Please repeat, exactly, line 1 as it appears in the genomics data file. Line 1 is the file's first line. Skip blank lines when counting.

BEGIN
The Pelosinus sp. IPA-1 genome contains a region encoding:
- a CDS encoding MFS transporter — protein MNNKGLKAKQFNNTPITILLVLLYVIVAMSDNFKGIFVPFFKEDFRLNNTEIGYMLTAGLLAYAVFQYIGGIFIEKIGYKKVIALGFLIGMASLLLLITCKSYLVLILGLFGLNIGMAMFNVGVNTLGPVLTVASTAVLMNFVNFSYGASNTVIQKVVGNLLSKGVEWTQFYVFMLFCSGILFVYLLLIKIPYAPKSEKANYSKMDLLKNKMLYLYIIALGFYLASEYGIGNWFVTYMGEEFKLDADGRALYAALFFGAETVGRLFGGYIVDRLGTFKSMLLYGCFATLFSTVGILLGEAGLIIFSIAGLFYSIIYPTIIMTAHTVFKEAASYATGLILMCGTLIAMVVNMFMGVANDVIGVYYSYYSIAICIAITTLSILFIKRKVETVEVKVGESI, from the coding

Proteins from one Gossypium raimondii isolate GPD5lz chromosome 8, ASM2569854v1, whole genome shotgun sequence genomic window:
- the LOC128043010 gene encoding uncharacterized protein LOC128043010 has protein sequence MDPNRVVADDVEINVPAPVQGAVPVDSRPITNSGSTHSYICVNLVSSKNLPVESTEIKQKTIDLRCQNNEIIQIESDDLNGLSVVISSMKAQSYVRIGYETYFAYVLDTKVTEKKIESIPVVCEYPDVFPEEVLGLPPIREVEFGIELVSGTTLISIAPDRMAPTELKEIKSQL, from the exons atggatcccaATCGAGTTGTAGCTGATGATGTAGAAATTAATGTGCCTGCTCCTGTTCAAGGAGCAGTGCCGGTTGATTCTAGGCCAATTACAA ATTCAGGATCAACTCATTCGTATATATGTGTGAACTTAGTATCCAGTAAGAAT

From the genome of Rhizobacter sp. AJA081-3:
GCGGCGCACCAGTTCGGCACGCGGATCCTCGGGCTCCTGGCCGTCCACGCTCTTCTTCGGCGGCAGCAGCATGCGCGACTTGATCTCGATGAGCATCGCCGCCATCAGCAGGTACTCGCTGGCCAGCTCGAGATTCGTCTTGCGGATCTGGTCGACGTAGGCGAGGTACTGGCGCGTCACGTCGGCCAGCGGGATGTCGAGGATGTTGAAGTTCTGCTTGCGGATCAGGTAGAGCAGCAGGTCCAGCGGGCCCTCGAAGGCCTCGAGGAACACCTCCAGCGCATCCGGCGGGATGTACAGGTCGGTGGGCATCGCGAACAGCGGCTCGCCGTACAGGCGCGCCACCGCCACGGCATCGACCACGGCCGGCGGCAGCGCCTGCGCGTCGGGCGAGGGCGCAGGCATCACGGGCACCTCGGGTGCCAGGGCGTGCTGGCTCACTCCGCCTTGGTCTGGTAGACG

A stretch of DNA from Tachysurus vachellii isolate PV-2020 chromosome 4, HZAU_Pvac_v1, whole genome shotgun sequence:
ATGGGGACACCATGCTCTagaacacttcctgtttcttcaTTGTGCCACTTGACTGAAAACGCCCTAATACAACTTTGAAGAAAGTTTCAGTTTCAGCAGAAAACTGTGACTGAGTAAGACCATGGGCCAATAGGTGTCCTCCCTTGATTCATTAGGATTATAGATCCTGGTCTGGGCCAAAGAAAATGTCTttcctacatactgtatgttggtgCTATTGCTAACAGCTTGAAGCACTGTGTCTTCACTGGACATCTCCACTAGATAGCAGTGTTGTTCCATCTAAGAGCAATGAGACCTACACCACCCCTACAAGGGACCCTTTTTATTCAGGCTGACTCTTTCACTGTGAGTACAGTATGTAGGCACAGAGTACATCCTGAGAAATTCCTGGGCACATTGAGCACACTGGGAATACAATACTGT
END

The Pelosinus sp. IPA-1 genome contains a region encoding: